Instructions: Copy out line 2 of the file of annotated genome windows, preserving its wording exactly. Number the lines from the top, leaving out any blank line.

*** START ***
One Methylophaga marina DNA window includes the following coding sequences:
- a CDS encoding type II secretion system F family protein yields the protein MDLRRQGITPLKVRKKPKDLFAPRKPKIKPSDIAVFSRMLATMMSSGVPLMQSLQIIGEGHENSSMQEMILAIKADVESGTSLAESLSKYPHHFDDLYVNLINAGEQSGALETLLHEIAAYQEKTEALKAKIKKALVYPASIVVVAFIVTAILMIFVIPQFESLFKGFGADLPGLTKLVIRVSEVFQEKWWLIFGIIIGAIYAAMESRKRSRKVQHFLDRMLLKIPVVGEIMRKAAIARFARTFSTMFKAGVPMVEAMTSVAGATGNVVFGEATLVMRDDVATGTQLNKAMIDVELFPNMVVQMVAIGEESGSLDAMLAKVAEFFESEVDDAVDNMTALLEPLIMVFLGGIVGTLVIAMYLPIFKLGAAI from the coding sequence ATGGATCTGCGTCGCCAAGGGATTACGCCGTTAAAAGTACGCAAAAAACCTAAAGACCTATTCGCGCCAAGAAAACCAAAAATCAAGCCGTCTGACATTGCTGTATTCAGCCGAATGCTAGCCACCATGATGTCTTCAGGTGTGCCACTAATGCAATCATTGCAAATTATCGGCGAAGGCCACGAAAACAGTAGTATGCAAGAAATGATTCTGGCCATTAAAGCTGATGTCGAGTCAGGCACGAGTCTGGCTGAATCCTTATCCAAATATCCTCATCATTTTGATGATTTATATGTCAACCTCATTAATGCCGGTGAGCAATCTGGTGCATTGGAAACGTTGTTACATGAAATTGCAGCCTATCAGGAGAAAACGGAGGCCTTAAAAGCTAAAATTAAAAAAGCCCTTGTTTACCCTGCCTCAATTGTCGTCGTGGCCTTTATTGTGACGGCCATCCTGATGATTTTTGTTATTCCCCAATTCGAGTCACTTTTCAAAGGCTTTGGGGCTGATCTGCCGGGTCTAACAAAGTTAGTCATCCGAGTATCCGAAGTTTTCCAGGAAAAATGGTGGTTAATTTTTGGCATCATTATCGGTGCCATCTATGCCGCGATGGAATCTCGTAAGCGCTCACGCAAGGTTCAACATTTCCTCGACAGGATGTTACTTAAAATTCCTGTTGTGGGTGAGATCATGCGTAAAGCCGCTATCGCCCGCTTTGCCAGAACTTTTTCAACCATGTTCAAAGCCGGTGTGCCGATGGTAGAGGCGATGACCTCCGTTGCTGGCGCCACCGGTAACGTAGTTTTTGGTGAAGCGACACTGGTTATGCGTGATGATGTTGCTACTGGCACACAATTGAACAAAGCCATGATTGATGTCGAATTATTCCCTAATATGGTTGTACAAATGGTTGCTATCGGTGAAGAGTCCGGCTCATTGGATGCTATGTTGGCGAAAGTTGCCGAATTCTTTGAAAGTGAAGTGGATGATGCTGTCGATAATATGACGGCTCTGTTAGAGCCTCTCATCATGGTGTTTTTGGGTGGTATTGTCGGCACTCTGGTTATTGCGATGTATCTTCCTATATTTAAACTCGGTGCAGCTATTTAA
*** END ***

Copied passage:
- a CDS encoding type II secretion system F family protein yields the protein MDLRRQGITPLKVRKKPKDLFAPRKPKIKPSDIAVFSRMLATMMSSGVPLMQSLQIIGEGHENSSMQEMILAIKADVESGTSLAESLSKYPHHFDDLYVNLINAGEQSGALETLLHEIAAYQEKTEALKAKIKKALVYPASIVVVAFIVTAILMIFVIPQFESLFKGFGADLPGLTKLVIRVSEVFQEKWWLIFGIIIGAIYAAMESRKRSRKVQHFLDRMLLKIPVVGEIMRKAAIARFARTFSTMFKAGVPMVEAMTSVAGATGNVVFGEATLVMRDDVATGTQLNKAMIDVELFPNMVVQMVAIGEESGSLDAMLAKVAEFFESEVDDAVDNMTALLEPLIMVFLGGIVGTLVIAMYLPIFKLGAAI from the coding sequence ATGGATCTGCGTCGCCAAGGGATTACGCCGTTAAAAGTACGCAAAAAACCTAAAGACCTATTCGCGCCAAGAAAACCAAAAATCAAGCCGTCTGACATTGCTGTATTCAGCCGAATGCTAGCCACCATGATGTCTTCAGGTGTGCCACTAATGCAATCATTGCAAATTATCGGCGAAGGCCACGAAAACAGTAGTATGCAAGAAATGATTCTGGCCATTAAAGCTGATGTCGAGTCAGGCACGAGTCTGGCTGAATCCTTATCCAAATATCCTCATCATTTTGATGATTTATATGTCAACCTCATTAATGCCGGTGAGCAATCTGGTGCATTGGAAACGTTGTTACATGAAATTGCAGCCTATCAGGAGAAAACGGAGGCCTTAAAAGCTAAAATTAAAAAAGCCCTTGTTTACCCTGCCTCAATTGTCGTCGTGGCCTTTATTGTGACGGCCATCCTGATGATTTTTGTTATTCCCCAATTCGAGTCACTTTTCAAAGGCTTTGGGGCTGATCTGCCGGGTCTAACAAAGTTAGTCATCCGAGTATCCGAAGTTTTCCAGGAAAAATGGTGGTTAATTTTTGGCATCATTATCGGTGCCATCTATGCCGCGATGGAATCTCGTAAGCGCTCACGCAAGGTTCAACATTTCCTCGACAGGATGTTACTTAAAATTCCTGTTGTGGGTGAGATCATGCGTAAAGCCGCTATCGCCCGCTTTGCCAGAACTTTTTCAACCATGTTCAAAGCCGGTGTGCCGATGGTAGAGGCGATGACCTCCGTTGCTGGCGCCACCGGTAACGTAGTTTTTGGTGAAGCGACACTGGTTATGCGTGATGATGTTGCTACTGGCACACAATTGAACAAAGCCATGATTGATGTCGAATTATTCCCTAATATGGTTGTACAAATGGTTGCTATCGGTGAAGAGTCCGGCTCATTGGATGCTATGTTGGCGAAAGTTGCCGAATTCTTTGAAAGTGAAGTGGATGATGCTGTCGATAATATGACGGCTCTGTTAGAGCCTCTCATCATGGTGTTTTTGGGTGGTATTGTCGGCACTCTGGTTATTGCGATGTATCTTCCTATATTTAAACTCGGTGCAGCTATTTAA